Germination and Growth of Five Fungi in Low-Oxygen and High-Carbon Dioxide Atmospheres. John M. Wells, Plant Pathologist, ARS, USDA, 2021 South Peach Avenue, Fresno, California 93727; M. Uota, Horticulturist, ARS, USDA, 2021 South Peach Avenue, Fresno, California 93727. Phytopathology 60:50-53. Accepted for publication 23 July 1969. DOI: 10.1094/Phyto-60-50.
Mycelial growth of Alternaria tenuis, Fusarium roseum, Botrytis cinerea, Cladosporium herbarum, and Rhizopus stolonifer on a liquid glucose-salt medium at 19 C in atmospheres of 21, 4, 2, 1, ½, ¼, and 0% oxygen decreased linearly with decreasing O2 concentrations below 4%. Mean per cents growth of the respective organisms at 4% oxygen, as compared to growth in air, were 31, 38, 45, 50, and 85%; at 0% oxygen, only Rhizopus grew significantly.
Growth of A. tenuis, B. cinerea, R. stolonifer, and C. herbarum in atmospheres of 10, 20, 30, and 45% CO2 plus 21% O2 decreased linearly with increasing CO2 concentrations, and was inhibited about 50% in an atmosphere of 20% CO2. Growth of F. roseum, however, was stimulated at 10% CO2, and inhibited 50% at 45% CO2. When the O2 concentration was 2% and thereby limiting to growth, CO2 at the lower levels tested stimulated growth of all the fungi except R. stolonifer.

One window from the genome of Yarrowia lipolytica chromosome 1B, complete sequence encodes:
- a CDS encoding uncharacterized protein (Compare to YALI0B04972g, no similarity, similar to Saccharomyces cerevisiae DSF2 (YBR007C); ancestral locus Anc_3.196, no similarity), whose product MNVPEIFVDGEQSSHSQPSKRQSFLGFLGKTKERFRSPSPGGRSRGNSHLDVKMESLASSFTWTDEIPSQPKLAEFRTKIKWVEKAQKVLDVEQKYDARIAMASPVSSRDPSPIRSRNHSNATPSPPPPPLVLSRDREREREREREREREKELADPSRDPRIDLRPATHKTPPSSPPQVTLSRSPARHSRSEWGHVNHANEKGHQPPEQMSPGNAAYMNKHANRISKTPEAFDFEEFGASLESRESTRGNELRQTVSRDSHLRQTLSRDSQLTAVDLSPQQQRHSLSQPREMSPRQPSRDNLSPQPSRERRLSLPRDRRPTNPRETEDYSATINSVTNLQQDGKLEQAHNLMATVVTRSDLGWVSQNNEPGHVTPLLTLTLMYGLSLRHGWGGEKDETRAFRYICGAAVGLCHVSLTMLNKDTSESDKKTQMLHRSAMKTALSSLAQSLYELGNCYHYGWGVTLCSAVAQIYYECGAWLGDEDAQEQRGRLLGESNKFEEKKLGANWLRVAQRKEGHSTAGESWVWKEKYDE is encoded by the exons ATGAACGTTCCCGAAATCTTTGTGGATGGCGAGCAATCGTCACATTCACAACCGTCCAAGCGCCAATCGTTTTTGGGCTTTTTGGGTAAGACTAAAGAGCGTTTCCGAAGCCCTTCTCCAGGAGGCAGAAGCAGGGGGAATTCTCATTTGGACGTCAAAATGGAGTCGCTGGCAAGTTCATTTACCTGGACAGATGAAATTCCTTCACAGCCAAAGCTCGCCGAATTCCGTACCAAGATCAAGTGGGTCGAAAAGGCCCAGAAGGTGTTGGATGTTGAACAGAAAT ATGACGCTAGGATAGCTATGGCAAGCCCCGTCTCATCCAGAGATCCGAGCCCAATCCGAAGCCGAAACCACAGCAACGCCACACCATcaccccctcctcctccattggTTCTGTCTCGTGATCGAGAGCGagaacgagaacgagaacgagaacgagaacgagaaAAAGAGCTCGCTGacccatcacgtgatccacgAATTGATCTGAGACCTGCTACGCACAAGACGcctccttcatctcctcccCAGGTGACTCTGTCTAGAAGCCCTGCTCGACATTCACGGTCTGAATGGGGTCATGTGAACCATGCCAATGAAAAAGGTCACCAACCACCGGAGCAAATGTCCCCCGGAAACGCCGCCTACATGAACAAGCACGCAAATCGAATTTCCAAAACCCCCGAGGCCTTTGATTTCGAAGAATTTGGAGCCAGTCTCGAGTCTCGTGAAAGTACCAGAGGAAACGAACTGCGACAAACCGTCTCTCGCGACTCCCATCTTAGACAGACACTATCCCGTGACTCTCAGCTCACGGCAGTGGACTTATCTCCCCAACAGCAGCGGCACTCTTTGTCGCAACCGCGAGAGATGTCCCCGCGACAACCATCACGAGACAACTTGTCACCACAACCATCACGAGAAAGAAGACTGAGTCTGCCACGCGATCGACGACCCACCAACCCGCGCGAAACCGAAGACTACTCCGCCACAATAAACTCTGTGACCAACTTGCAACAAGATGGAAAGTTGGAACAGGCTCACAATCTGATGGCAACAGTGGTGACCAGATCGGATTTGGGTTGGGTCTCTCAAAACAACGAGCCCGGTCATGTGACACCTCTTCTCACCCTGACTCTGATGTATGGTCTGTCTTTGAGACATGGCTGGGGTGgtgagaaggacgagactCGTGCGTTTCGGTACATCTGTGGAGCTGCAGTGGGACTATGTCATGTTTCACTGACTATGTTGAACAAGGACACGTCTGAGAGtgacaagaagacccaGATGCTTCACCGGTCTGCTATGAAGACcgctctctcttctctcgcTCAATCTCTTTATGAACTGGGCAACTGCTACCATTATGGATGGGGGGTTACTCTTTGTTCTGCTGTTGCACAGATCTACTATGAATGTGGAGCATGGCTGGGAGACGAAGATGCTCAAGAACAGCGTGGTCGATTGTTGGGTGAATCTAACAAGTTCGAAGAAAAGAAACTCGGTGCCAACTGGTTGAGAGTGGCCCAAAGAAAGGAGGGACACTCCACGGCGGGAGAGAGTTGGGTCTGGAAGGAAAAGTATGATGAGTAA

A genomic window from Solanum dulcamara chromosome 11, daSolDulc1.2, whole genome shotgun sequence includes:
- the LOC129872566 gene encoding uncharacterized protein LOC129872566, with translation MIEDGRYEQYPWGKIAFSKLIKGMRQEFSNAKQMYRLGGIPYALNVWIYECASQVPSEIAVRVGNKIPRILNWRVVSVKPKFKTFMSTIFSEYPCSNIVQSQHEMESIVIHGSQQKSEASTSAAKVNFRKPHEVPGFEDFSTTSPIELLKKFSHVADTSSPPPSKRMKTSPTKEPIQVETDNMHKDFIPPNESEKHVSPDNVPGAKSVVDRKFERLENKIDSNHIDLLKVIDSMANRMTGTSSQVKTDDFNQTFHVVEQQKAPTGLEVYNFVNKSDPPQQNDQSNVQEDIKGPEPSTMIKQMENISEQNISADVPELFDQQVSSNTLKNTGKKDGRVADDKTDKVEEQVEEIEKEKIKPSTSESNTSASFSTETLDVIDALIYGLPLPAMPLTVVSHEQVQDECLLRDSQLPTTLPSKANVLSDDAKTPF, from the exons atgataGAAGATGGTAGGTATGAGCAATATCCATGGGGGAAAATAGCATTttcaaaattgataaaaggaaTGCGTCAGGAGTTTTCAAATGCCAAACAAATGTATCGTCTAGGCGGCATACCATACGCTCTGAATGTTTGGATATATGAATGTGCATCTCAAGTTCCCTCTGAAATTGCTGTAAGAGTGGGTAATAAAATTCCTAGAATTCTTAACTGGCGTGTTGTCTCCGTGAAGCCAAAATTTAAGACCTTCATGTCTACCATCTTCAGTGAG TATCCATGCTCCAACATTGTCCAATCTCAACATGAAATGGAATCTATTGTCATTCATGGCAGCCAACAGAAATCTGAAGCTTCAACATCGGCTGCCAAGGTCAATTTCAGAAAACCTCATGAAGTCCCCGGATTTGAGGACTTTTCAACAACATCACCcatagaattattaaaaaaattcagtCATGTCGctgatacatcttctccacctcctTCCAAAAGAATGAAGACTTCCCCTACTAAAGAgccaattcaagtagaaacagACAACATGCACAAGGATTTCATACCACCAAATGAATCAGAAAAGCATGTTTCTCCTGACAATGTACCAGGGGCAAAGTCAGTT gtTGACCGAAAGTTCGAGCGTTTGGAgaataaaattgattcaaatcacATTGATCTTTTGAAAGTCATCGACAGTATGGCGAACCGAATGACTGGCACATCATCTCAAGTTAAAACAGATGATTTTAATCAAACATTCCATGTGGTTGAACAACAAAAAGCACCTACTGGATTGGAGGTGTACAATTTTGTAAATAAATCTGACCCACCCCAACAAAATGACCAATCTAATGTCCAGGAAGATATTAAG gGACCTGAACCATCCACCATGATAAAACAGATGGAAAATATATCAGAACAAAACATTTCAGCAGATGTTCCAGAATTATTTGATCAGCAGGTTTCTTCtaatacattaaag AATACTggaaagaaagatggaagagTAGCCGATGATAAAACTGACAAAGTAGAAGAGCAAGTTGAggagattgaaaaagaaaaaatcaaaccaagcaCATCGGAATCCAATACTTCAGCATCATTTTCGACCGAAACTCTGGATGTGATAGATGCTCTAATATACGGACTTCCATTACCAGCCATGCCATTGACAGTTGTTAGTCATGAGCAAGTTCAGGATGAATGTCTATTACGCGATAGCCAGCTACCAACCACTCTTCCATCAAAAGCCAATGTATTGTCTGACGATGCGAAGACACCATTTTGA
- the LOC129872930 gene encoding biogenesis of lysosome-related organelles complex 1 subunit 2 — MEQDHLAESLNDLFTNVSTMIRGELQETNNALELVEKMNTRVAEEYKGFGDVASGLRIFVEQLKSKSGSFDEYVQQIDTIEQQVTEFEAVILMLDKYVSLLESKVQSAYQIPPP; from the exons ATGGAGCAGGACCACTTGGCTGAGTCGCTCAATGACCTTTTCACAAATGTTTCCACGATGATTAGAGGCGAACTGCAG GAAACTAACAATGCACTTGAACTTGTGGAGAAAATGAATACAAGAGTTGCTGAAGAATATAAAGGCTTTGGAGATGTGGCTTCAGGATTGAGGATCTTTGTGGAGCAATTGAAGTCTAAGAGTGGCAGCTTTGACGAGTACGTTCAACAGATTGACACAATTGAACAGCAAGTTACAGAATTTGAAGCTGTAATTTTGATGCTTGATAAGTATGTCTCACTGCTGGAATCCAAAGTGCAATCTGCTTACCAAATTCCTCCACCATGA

Low oxygen atmospheres inhibited germination of all fungi tested. Responses to high CO2 atmospheres, however, varied. At 16% CO2, the germination of R. stolonifer, B. cinerea, and C. herbarum was inhibited 90%. A. tenuis was inhibited only at CO2 levels higher than 32%, and F. roseum was stimulated by concentrations of CO2 as high as 16%. When the oxygen concentration was 1% and thereby limiting, CO2 at the lower levels tested stimulated the germination of all fungi except A. tenuis.